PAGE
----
I picked up Man, Oh Man because I saw someone mention it in a Facebook group for writers of GLBTQ fiction. Growing up, I spent a lot of time in the fiction craft book section of the library, and to this day, I take great pleasure in consuming craft books. Some of them have changed the way I think about my entire process and career. To learn of one written especially for writers of M/M filled me with excitement. Knowing it was by Josh Lanyon--an author I've never read but who seems to be well-reg I picked up Man, Oh Man because I saw someone mention it in a Facebook group for writers of GLBTQ fiction. Growing up, I spent a lot of time in the fiction craft book section of the library, and to this day, I take great pleasure in consuming craft books. Some of them have changed the way I think about my entire process and career. To learn of one written especially for writers of M/M filled me with excitement. Knowing it was by Josh Lanyon--an author I've never read but who seems to be well-regarded in the genre--I was ready to absorb as much knowledge as I could. Boy, did this book subvert my expectations in the WORST way. Now, I have only been reading M/M romance since 2015, and I've only been publishing seriously in the genre since the beginning of 2016. This book was apparently written in 2013, and this is the second edition (I'm not sure when the first edition was published). I will say also that going into this, I was already aware that Josh Lanyon is a straight cisgendered woman. I have no issue with non-queer woman writing M/M. It's a complex issue that I have a lot of opinions on, but I don't write off books immediately due to the identities of their authors. Now that that's out of the way... This book is a cissexist mess. I should have known something was off from the intro, which was not the typical, "This is what I'm going to teach you, this is how I started my career, yada yada." I mean, there was a little of that. But a lot of it was Lanyon saying how this book wasn't going to be about straight women writing M/M and then talking--for pages and pages--about how straight women should be allowed to write M/M without judgment. Cool. I was looking for a lesson on craft, but okay. Still, after getting through the intro, I was ready to learn. Story conception is something I'm pretty interested in, so I was eager to read about Lanyon's process for this in the first chapter "You Got a Better Idea? Coming Up with a Story Concept." That's...not what I got. Instead, Lanyon goes on about the different types of plots (man vs. man, man vs. self, etc.) which are extremely basic and not really all that useful in romance writing, in my personal opinion. She sort of mentions the components for a tagline and talks about how she likes to lift ideas from the current publishing landscape, but doesn't really explain how to write a premise. She gives an example, but it didn't really translate for me as something actionable. Then she inserts a bunch of quotes from publishers about what they are tired of seeing in M/M submissions (and after all that negativity, what they'd like to see more of, which honestly, was still pretty negative). This chapter is indicative of the rest of the book: vague explanations coupled with an overabundance of outside subjective opinions that quickly become outdated, especially since a lot of the quotes are about hot trends of years ago and from people who were working at now defunct presses. Not to mention, many of these quotes had my jaw dropping--and not in a good way. An example: In response to the question, "What Are You Tired Of Seeing In Submissions For M/M Or Gay Fiction?", Sasha Knight of Samhain Publishing responds: "I’d love to never see a submission again where one of the men in the relationship might as well be a woman with a penis. Men are different from women. I don’t want to read a book marked as M/M when it seems like the author just took a het romance and changed one of the names and the subsequent body parts." Lanyon, Josh. Man, Oh Man: Writing Quality M/M Fiction (p. 15). JustJoshin Publishing, Inc.. Kindle Edition. I'm sorry to break it to you, Ms. Knight, but M/M is in the exact same genre as M/F: romance. This is only one of many quotes relying on the gender binary and how men are supposed to act a certain way in order to be "real" men. Lanyon herself seems to be convinced that every single man is absolutely obsessed with sex, which, as an acespec person, had me feeling very uncomfortable. It was exhausting. I could hardly go a few pages in this book without being disgusted. Still, I persisted, because honestly, I'd had this book on my Kindle too long to return it, and I wanted to see if I could learn SOMETHING besides how sick some parts of our genre are. I will say, there were two sections I did find helpful, but they weren't written by Josh Lanyon. In the chapter on writing sex scenes, K.A. Mitchell shared a couple of useful tips. Kari Gregg wrote the entirety of a section on BDSM which rang true (I say that as someone who has experience in the BDSM scene and who has experienced subspace, which Gregg describes). There were a couple of other non-offensive sections, such as JCP's on self-publishing, but I didn't find them particularly useful. Everything else? Do yourself a favor, and give it a pass. I'd go so far as to say that Lanyon should take this book off the market immediately. If anything, it only serves to scare new authors into not publishing based on the sheer amount of negative opinions Lanyon shares from fellow authors and publishing folks. If I'd read this when I was first getting into the genre, it's likely I wouldn't have published a word. Maybe Lanyon is attempting to eliminate the competition? Because it sure doesn't seem like she's trying to encourage anyone, or even teach them about "writing quality M/M fiction" as the title states. Plus, it's wildly outdated and will only continue to become moreso as the genre evolves.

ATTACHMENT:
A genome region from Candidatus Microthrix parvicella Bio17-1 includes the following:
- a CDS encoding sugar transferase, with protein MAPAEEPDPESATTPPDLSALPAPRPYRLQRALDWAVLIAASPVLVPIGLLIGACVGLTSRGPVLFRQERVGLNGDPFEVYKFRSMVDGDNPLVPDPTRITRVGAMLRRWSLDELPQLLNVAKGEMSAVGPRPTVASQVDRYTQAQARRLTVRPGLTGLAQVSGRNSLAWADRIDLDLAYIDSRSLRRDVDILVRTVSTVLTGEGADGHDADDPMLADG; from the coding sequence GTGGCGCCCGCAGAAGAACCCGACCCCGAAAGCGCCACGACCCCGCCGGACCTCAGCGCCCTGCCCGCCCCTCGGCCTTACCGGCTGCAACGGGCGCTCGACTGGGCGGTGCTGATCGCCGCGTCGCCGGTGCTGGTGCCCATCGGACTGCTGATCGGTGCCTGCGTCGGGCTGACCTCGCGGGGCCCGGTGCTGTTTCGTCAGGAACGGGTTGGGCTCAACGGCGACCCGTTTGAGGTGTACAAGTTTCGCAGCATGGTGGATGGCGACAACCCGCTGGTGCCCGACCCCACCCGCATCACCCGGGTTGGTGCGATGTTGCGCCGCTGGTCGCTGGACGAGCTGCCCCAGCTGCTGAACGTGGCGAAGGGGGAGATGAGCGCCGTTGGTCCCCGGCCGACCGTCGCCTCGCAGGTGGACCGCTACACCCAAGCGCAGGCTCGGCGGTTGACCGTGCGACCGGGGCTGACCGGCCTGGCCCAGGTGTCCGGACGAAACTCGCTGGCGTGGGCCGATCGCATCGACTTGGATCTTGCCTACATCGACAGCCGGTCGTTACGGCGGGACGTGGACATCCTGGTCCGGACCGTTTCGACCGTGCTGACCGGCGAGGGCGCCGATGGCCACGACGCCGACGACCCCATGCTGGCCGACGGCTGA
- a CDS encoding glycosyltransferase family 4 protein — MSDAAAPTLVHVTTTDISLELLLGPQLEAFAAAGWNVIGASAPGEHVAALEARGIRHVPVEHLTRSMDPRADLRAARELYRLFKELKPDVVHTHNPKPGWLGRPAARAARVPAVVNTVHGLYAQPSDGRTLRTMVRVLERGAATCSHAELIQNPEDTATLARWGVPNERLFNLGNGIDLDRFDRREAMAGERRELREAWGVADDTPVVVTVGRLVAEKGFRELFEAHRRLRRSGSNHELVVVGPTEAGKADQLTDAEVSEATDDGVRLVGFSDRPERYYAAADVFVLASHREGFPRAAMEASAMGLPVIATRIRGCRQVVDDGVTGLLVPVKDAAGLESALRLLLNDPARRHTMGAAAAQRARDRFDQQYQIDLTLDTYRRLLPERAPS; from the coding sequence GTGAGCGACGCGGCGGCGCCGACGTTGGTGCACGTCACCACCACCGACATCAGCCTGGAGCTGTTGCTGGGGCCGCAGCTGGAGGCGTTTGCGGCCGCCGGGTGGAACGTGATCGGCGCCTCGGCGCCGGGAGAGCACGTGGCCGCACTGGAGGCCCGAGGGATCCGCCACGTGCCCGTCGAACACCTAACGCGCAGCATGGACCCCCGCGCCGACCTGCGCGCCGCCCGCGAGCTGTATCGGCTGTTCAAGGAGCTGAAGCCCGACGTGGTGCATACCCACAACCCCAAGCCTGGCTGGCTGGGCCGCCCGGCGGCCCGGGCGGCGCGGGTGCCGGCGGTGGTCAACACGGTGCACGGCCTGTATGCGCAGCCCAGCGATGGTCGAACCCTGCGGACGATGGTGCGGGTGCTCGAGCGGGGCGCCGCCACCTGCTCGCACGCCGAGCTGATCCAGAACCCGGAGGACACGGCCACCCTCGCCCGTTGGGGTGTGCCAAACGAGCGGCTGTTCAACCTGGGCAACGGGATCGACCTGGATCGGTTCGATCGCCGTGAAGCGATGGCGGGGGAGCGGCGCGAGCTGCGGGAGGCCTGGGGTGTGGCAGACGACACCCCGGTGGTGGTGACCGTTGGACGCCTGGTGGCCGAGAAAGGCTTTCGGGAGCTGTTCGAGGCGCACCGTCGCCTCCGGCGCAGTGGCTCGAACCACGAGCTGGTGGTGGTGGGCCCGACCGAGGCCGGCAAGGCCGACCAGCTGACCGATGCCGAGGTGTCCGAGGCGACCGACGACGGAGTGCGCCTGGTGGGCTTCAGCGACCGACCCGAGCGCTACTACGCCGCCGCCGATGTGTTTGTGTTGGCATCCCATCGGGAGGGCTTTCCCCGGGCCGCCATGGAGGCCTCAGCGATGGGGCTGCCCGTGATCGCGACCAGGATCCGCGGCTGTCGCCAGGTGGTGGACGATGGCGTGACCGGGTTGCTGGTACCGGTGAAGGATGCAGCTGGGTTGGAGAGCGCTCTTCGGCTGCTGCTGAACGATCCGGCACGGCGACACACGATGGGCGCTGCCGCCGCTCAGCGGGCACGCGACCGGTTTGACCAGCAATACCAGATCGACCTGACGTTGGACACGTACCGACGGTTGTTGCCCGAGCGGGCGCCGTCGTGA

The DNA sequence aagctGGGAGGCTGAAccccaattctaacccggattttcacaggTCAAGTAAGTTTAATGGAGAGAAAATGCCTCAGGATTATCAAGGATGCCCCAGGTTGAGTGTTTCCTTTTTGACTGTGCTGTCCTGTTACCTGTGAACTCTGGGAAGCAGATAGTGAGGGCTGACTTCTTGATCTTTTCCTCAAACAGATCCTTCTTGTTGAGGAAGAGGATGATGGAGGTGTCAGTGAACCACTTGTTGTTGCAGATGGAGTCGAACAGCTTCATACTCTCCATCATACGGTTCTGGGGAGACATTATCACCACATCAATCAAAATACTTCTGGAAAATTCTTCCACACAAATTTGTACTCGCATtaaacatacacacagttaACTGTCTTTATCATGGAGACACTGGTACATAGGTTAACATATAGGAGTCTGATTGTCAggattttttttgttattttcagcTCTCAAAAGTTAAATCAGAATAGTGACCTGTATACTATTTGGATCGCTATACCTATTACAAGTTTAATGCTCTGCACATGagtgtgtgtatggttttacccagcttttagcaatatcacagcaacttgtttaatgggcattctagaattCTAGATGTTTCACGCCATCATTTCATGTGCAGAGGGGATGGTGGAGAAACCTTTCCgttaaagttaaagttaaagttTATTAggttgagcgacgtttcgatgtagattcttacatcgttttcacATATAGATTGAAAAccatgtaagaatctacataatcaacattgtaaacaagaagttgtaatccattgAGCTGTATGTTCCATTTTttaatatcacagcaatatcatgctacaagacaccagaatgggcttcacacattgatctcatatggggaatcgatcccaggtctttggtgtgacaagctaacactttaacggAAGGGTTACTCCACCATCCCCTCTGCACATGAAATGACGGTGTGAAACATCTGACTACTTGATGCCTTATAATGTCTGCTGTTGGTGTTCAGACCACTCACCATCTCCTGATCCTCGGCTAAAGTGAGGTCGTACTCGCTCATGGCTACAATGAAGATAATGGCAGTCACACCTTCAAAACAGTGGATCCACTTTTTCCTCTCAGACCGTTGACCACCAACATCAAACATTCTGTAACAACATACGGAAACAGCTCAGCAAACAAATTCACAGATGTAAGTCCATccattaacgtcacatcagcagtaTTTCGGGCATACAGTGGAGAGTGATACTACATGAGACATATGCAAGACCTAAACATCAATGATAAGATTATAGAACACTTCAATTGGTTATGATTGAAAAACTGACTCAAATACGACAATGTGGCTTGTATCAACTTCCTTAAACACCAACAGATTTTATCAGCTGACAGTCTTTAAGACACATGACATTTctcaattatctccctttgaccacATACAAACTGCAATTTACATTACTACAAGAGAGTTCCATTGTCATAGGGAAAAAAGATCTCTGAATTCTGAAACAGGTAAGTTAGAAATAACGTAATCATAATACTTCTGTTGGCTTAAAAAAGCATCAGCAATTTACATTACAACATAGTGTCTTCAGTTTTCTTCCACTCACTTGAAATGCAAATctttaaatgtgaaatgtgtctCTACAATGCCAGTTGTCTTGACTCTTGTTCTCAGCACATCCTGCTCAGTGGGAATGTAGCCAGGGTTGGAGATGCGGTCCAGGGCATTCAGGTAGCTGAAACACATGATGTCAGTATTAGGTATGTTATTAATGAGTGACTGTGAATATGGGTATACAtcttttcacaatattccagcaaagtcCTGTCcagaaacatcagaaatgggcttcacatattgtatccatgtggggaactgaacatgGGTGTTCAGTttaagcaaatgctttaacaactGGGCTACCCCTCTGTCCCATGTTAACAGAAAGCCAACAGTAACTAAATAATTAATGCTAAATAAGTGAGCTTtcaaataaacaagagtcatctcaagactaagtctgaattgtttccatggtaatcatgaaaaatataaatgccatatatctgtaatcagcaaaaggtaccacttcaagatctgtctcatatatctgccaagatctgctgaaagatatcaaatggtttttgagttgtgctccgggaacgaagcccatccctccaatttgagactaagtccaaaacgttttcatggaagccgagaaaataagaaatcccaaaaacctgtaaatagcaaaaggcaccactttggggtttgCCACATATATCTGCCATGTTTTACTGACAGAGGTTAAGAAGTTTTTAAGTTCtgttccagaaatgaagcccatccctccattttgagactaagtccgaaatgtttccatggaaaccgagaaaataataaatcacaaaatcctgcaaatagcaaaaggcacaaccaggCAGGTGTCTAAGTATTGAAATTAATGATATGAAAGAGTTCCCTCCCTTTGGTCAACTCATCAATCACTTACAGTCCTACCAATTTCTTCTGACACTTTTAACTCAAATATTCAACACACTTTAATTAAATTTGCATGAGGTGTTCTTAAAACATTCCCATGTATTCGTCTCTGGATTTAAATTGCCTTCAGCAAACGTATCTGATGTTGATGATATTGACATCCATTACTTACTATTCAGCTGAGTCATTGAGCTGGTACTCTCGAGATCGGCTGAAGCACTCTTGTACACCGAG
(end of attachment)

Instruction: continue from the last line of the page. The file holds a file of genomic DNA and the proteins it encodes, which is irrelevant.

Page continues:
11. 5 out of 5